The rectangular parallelepiped shaped vessel 38 may generally be described as having a vertical wall portion 178 comprised of four substantially vertical rectangular flat wall sections 180, 182, 184 and 186 which adjoin each other. The wall portion 178 extends upward from the substantially horizontal rectangular bottom portion 80.

Referring to FIG. 16, which is a sectioned elevation view along line 16--16 of FIG. 15, it is seen that a vertical corner 188 is defined in a vertical plane at the intersection of the wall portion 178 with the bottom 80. This vertical corner 188 extends around the entire perimeter of rectangular bottom portion 80.

Referring again to FIG. 15, there are four corner cover means 189, 190, 192 and 194 located at each intersection of two adjoining wall sections and the bottom section 80 for preventing deposition of sediment such as 196 at said intersections of any two adjoining wall sections and the bottom 80.

The function of these corner cover means 189, 190, 192, 194 may be appreciated when it is noted that dead spots tend to occur in the vessel 38 at the intersection of the various planar surfaces, so by smoothing out that intersection the shape of the vessel is changed to eliminate these dead spots. The corner covers 189, 190, 192 and 194 are preferably compound curved shapes intersecting the planes of the two adjoining wall sections and the bottom 80 so as to provide a rounded corner at the intersection of those three planes.

Further, dead spots tend to be present around the entire perimeter of the vertical corner 188. To minimize deposition of sediment in the vertical corner 188, a jet means 198 is provided for inducing fluid flow adjacent the vertical corner 188 and for thereby reducing deposition of sediment adjacent the vertical corner 188. The jet means 198 preferably includes a plurality of nozzles 198 which extend through the wall portion 178 of vessel 38 into the vessel 38 adjacent the vertical corner 188 and are directed away from the wall portion 178 so that sediment will be moved away from the wall portion 178 towards the center of the vessel 38 where it will be sucked up and mixed by the fluid agitating apparatus 10.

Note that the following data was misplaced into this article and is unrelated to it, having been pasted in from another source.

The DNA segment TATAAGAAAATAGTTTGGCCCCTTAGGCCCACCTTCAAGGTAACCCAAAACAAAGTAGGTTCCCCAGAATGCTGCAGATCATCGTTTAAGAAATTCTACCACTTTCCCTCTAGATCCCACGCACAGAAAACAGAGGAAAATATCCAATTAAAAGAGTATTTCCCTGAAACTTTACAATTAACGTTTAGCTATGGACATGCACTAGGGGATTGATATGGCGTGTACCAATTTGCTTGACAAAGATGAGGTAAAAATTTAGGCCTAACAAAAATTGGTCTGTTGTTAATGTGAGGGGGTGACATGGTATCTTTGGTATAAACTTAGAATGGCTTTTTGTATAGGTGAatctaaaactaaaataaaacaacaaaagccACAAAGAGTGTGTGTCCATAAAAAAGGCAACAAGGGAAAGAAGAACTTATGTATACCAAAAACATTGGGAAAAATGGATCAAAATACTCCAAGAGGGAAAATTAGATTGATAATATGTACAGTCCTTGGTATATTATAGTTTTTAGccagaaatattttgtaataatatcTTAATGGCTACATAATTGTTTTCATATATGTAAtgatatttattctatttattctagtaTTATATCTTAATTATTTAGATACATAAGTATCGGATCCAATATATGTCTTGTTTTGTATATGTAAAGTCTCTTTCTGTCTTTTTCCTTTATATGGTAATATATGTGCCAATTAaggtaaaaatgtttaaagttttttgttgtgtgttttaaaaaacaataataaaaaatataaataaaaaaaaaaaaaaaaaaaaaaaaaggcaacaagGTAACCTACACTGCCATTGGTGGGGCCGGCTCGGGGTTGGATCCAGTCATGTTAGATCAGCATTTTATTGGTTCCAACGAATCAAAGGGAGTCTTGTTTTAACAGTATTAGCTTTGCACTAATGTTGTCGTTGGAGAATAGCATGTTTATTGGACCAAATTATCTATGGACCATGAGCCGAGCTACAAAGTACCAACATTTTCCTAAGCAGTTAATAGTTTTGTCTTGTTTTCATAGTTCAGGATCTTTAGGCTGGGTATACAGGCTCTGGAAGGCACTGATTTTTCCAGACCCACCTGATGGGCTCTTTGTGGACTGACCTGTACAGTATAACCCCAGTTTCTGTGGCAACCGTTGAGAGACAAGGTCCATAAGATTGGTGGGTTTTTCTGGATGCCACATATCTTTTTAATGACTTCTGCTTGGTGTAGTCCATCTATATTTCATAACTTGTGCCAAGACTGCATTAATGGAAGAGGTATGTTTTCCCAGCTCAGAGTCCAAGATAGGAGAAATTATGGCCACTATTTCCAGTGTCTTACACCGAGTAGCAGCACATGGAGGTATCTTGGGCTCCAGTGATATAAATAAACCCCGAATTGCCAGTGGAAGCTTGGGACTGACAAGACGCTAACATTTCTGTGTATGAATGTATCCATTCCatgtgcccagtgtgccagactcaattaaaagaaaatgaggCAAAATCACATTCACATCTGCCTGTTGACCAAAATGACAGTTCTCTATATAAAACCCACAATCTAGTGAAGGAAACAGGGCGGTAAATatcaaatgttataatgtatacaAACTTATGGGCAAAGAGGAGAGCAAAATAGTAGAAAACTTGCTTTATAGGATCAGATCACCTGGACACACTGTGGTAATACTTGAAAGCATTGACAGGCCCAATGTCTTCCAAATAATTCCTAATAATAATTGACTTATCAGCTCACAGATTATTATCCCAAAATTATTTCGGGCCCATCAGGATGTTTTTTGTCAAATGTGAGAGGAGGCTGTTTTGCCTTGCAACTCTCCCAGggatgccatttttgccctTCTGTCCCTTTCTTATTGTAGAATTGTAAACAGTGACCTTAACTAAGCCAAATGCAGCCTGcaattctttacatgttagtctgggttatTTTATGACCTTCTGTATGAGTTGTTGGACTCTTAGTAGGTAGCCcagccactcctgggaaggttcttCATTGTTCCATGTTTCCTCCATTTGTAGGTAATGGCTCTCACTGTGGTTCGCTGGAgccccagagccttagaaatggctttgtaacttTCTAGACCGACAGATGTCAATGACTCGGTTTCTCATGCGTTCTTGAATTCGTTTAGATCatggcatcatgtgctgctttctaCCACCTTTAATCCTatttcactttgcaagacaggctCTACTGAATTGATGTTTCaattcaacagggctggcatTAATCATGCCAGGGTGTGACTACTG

The nozzles 198 may themselves be directed at an angle upward and nonperpendicular to wall portion 178, so that a swirling flow is induced in the entire body of fluid in vessel 38. Flexible snake conduits such as 199 may be attached to any or all of the nozzles 198.

Fluid is directed to the nozzles 198 by a fluid manifold 200 which is connected to the discharge conduit 64 of pump 62. It will be understood that the fluid agitating apparatus 10 is also connected to the discharge conduit 64 in a manner such as that previously described, and that by means of appropriate valving, the amount of flow to the nozzles 198 and to the flow inducing nozzle means 42 of fluid agitating apparatus 10 can be controlled.

Referring now to FIG. 17, a schematic plan view is thereshown of the vessel 38 having the fluid agitating apparatus 10 disposed therein.

An alternative form of jet means is shown in FIG. 17 and is designated by the numeral 202.

The jet means 202 includes four nozzle manifolds 204, 206, 208 and 210, one of which is located adjacent each of the horizontal corners of bottom 80 of vessel 38.

Each of the nozzle manifolds 204, 206, 208 and 210 are similarly constructed and the nozzle manifold 210 will be described in detail for purposes of illustration.

The nozzle manifold 210 includes at least one nozzle 212 directed toward the wall portion 178 of vessel 38, and includes at least one additional nozzle 214 directed away from the wall portion 178. Flexible snake conduits such as 215 may be placed on any or all of the nozzles 212 and 214.

Referring now to FIG. 18 which is a schematic elevation partial view of the apparatus of FIG. 17 taken along line 18--18 of FIG. 17, the nozzle manifold 210 has a vertical conduit 216 extending upward therefrom to a ball and socket type connection 219 which allows the vertical conduit 216 and the attached nozzle manifold 210 to rotate in orientation about both a vertical and a horizontal axis.

In FIGS. 18 and 19, a mechanical control system 218 is schematically illustrated for controlling the position of nozzle manifold 210.